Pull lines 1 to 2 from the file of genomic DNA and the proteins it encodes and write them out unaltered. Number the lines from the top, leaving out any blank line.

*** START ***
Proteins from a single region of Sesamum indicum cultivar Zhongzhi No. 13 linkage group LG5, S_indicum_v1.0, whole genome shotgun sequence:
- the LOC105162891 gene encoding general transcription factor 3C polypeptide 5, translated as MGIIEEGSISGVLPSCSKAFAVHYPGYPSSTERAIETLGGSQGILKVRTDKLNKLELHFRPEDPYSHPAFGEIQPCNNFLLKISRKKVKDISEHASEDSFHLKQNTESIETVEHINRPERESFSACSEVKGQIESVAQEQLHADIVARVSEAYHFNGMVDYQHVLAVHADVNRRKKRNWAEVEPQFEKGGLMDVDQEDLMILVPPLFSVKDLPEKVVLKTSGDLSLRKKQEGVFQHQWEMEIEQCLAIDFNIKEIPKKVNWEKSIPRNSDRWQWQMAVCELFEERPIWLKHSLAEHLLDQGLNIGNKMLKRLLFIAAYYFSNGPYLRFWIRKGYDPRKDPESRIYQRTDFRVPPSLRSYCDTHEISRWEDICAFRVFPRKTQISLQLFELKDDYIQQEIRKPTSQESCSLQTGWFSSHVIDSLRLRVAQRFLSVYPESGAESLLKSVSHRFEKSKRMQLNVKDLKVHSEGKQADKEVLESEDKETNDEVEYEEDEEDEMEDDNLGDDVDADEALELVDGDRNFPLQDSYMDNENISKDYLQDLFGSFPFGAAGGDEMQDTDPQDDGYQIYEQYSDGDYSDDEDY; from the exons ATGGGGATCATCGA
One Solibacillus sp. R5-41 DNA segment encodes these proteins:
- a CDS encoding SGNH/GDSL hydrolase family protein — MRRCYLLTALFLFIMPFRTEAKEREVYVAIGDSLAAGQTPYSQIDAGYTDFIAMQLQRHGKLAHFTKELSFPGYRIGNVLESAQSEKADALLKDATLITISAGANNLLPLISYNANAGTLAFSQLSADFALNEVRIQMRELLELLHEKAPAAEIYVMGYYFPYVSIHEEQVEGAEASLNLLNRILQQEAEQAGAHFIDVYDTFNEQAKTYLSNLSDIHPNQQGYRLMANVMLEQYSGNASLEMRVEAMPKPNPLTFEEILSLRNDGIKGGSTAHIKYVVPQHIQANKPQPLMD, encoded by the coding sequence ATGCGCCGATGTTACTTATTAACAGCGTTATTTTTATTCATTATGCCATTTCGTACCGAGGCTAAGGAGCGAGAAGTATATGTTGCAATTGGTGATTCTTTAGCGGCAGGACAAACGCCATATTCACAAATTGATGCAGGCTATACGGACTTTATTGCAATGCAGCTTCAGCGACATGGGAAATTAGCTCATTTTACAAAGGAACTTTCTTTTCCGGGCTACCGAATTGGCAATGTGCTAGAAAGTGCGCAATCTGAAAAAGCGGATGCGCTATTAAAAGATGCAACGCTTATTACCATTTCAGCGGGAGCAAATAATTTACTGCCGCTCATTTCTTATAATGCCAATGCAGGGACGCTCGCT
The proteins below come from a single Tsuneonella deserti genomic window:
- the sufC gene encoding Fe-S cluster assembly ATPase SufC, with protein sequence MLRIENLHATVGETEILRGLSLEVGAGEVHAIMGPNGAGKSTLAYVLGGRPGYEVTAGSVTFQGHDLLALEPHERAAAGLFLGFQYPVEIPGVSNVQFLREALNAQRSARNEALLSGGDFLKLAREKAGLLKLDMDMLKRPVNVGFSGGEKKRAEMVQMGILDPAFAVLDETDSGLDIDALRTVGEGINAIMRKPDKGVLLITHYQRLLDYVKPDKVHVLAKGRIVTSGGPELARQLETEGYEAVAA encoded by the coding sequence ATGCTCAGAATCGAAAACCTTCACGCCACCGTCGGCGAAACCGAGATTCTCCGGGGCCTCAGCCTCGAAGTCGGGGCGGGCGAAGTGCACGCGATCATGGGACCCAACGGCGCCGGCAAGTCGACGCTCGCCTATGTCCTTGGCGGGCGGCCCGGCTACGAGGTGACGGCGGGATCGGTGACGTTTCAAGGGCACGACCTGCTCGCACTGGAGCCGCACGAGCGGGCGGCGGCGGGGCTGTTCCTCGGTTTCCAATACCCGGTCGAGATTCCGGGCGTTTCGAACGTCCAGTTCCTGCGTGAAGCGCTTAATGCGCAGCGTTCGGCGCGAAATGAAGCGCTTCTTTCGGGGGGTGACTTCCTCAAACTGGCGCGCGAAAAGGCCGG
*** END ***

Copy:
Proteins from a single region of Sesamum indicum cultivar Zhongzhi No. 13 linkage group LG5, S_indicum_v1.0, whole genome shotgun sequence:
- the LOC105162891 gene encoding general transcription factor 3C polypeptide 5, translated as MGIIEEGSISGVLPSCSKAFAVHYPGYPSSTERAIETLGGSQGILKVRTDKLNKLELHFRPEDPYSHPAFGEIQPCNNFLLKISRKKVKDISEHASEDSFHLKQNTESIETVEHINRPERESFSACSEVKGQIESVAQEQLHADIVARVSEAYHFNGMVDYQHVLAVHADVNRRKKRNWAEVEPQFEKGGLMDVDQEDLMILVPPLFSVKDLPEKVVLKTSGDLSLRKKQEGVFQHQWEMEIEQCLAIDFNIKEIPKKVNWEKSIPRNSDRWQWQMAVCELFEERPIWLKHSLAEHLLDQGLNIGNKMLKRLLFIAAYYFSNGPYLRFWIRKGYDPRKDPESRIYQRTDFRVPPSLRSYCDTHEISRWEDICAFRVFPRKTQISLQLFELKDDYIQQEIRKPTSQESCSLQTGWFSSHVIDSLRLRVAQRFLSVYPESGAESLLKSVSHRFEKSKRMQLNVKDLKVHSEGKQADKEVLESEDKETNDEVEYEEDEEDEMEDDNLGDDVDADEALELVDGDRNFPLQDSYMDNENISKDYLQDLFGSFPFGAAGGDEMQDTDPQDDGYQIYEQYSDGDYSDDEDY; from the exons ATGGGGATCATCGA